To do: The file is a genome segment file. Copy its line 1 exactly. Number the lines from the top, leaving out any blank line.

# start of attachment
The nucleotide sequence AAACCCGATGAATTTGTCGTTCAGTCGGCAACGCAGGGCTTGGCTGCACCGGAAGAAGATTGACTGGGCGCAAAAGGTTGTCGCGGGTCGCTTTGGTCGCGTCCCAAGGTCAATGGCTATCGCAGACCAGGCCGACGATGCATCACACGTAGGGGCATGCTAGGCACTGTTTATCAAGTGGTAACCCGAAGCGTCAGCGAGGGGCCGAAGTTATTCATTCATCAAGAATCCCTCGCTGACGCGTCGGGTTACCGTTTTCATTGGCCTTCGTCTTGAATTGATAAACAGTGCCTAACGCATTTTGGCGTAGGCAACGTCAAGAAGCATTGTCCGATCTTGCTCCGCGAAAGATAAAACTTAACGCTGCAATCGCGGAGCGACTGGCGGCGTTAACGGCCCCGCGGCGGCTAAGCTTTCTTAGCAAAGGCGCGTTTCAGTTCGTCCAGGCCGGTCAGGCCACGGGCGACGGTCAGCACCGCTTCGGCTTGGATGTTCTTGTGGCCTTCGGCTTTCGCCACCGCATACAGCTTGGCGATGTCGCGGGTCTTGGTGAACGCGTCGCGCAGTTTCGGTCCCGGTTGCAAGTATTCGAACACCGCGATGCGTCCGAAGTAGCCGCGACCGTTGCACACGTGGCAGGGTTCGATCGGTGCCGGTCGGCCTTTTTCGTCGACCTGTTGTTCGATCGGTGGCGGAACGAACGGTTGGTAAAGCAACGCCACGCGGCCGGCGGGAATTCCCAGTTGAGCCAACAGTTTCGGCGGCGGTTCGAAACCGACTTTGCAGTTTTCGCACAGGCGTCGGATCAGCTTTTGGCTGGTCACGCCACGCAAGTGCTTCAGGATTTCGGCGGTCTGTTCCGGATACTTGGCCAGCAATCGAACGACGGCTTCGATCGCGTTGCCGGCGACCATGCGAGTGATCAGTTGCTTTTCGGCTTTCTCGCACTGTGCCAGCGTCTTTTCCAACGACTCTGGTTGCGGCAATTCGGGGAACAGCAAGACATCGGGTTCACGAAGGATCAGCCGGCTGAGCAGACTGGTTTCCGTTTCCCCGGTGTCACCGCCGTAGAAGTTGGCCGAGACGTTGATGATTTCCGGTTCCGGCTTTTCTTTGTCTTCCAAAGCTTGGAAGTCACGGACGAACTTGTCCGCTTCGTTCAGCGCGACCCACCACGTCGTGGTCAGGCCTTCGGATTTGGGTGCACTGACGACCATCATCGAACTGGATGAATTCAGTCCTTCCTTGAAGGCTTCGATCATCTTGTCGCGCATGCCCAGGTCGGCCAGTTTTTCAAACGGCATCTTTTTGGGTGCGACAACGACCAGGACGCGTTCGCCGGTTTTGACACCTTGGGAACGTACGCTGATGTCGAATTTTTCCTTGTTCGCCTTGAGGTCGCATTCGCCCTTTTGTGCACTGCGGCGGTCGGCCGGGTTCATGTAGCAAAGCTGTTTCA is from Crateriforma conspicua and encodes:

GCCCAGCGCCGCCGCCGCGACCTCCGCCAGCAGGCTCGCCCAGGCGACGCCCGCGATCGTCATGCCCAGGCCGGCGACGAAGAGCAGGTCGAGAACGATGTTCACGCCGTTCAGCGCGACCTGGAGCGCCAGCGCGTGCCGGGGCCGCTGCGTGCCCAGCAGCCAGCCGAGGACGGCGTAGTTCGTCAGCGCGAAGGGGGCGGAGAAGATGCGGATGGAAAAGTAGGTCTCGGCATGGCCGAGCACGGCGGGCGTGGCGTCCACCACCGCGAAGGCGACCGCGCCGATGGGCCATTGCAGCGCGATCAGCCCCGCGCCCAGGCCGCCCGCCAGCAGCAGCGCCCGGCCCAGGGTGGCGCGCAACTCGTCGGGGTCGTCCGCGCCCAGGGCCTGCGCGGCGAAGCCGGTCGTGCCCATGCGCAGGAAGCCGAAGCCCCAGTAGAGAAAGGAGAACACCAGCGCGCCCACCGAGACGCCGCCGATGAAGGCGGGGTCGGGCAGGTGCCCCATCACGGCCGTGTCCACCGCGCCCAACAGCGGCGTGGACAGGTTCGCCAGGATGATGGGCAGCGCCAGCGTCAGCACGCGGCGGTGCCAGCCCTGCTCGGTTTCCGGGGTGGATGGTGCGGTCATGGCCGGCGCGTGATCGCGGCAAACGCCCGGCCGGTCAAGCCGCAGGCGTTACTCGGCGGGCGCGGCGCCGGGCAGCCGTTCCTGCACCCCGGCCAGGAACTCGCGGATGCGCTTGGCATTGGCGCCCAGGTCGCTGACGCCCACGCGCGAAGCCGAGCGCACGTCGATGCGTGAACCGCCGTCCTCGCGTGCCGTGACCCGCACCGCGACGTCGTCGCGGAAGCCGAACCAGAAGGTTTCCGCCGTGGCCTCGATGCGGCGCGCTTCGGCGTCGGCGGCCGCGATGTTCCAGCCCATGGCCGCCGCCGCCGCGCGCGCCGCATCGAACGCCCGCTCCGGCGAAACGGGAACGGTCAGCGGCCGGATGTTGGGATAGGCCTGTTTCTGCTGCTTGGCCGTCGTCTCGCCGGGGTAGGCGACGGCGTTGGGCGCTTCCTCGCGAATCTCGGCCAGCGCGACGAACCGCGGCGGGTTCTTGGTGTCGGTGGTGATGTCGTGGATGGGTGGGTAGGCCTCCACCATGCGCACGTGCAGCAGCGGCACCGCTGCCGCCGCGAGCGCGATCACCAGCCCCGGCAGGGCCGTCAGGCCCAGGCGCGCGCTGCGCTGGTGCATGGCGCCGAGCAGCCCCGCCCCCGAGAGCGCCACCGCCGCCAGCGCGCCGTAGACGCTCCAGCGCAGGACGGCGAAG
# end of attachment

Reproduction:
The nucleotide sequence AAACCCGATGAATTTGTCGTTCAGTCGGCAACGCAGGGCTTGGCTGCACCGGAAGAAGATTGACTGGGCGCAAAAGGTTGTCGCGGGTCGCTTTGGTCGCGTCCCAAGGTCAATGGCTATCGCAGACCAGGCCGACGATGCATCACACGTAGGGGCATGCTAGGCACTGTTTATCAAGTGGTAACCCGAAGCGTCAGCGAGGGGCCGAAGTTATTCATTCATCAAGAATCCCTCGCTGACGCGTCGGGTTACCGTTTTCATTGGCCTTCGTCTTGAATTGATAAACAGTGCCTAACGCATTTTGGCGTAGGCAACGTCAAGAAGCATTGTCCGATCTTGCTCCGCGAAAGATAAAACTTAACGCTGCAATCGCGGAGCGACTGGCGGCGTTAACGGCCCCGCGGCGGCTAAGCTTTCTTAGCAAAGGCGCGTTTCAGTTCGTCCAGGCCGGTCAGGCCACGGGCGACGGTCAGCACCGCTTCGGCTTGGATGTTCTTGTGGCCTTCGGCTTTCGCCACCGCATACAGCTTGGCGATGTCGCGGGTCTTGGTGAACGCGTCGCGCAGTTTCGGTCCCGGTTGCAAGTATTCGAACACCGCGATGCGTCCGAAGTAGCCGCGACCGTTGCACACGTGGCAGGGTTCGATCGGTGCCGGTCGGCCTTTTTCGTCGACCTGTTGTTCGATCGGTGGCGGAACGAACGGTTGGTAAAGCAACGCCACGCGGCCGGCGGGAATTCCCAGTTGAGCCAACAGTTTCGGCGGCGGTTCGAAACCGACTTTGCAGTTTTCGCACAGGCGTCGGATCAGCTTTTGGCTGGTCACGCCACGCAAGTGCTTCAGGATTTCGGCGGTCTGTTCCGGATACTTGGCCAGCAATCGAACGACGGCTTCGATCGCGTTGCCGGCGACCATGCGAGTGATCAGTTGCTTTTCGGCTTTCTCGCACTGTGCCAGCGTCTTTTCCAACGACTCTGGTTGCGGCAATTCGGGGAACAGCAAGACATCGGGTTCACGAAGGATCAGCCGGCTGAGCAGACTGGTTTCCGTTTCCCCGGTGTCACCGCCGTAGAAGTTGGCCGAGACGTTGATGATTTCCGGTTCCGGCTTTTCTTTGTCTTCCAAAGCTTGGAAGTCACGGACGAACTTGTCCGCTTCGTTCAGCGCGACCCACCACGTCGTGGTCAGGCCTTCGGATTTGGGTGCACTGACGACCATCATCGAACTGGATGAATTCAGTCCTTCCTTGAAGGCTTCGATCATCTTGTCGCGCATGCCCAGGTCGGCCAGTTTTTCAAACGGCATCTTTTTGGGTGCGACAACGACCAGGACGCGTTCGCCGGTTTTGACACCTTGGGAACGTACGCTGATGTCGAATTTTTCCTTGTTCGCCTTGAGGTCGCATTCGCCCTTTTGTGCACTGCGGCGGTCGGCCGGGTTCATGTAGCAAAGCTGTTTCA is from Crateriforma conspicua and encodes: